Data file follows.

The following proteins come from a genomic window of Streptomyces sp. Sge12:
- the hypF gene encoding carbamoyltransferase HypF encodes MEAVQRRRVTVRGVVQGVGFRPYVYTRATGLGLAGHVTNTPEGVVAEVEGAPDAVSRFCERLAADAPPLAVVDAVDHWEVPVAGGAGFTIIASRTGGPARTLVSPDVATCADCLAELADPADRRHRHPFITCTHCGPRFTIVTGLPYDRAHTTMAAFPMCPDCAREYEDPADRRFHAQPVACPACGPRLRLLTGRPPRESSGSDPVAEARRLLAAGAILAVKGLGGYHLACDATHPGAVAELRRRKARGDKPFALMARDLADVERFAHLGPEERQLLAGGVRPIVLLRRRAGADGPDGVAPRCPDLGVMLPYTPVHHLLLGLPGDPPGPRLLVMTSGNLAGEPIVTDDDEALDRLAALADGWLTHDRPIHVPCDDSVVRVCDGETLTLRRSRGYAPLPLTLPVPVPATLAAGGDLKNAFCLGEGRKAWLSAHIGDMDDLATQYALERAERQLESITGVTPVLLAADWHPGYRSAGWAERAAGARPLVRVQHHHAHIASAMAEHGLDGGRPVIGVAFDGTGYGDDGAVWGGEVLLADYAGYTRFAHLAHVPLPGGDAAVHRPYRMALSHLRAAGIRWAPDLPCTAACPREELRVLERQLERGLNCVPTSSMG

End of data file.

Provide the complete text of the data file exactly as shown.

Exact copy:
The following proteins come from a genomic window of Streptomyces sp. Sge12:
- the hypF gene encoding carbamoyltransferase HypF encodes MEAVQRRRVTVRGVVQGVGFRPYVYTRATGLGLAGHVTNTPEGVVAEVEGAPDAVSRFCERLAADAPPLAVVDAVDHWEVPVAGGAGFTIIASRTGGPARTLVSPDVATCADCLAELADPADRRHRHPFITCTHCGPRFTIVTGLPYDRAHTTMAAFPMCPDCAREYEDPADRRFHAQPVACPACGPRLRLLTGRPPRESSGSDPVAEARRLLAAGAILAVKGLGGYHLACDATHPGAVAELRRRKARGDKPFALMARDLADVERFAHLGPEERQLLAGGVRPIVLLRRRAGADGPDGVAPRCPDLGVMLPYTPVHHLLLGLPGDPPGPRLLVMTSGNLAGEPIVTDDDEALDRLAALADGWLTHDRPIHVPCDDSVVRVCDGETLTLRRSRGYAPLPLTLPVPVPATLAAGGDLKNAFCLGEGRKAWLSAHIGDMDDLATQYALERAERQLESITGVTPVLLAADWHPGYRSAGWAERAAGARPLVRVQHHHAHIASAMAEHGLDGGRPVIGVAFDGTGYGDDGAVWGGEVLLADYAGYTRFAHLAHVPLPGGDAAVHRPYRMALSHLRAAGIRWAPDLPCTAACPREELRVLERQLERGLNCVPTSSMG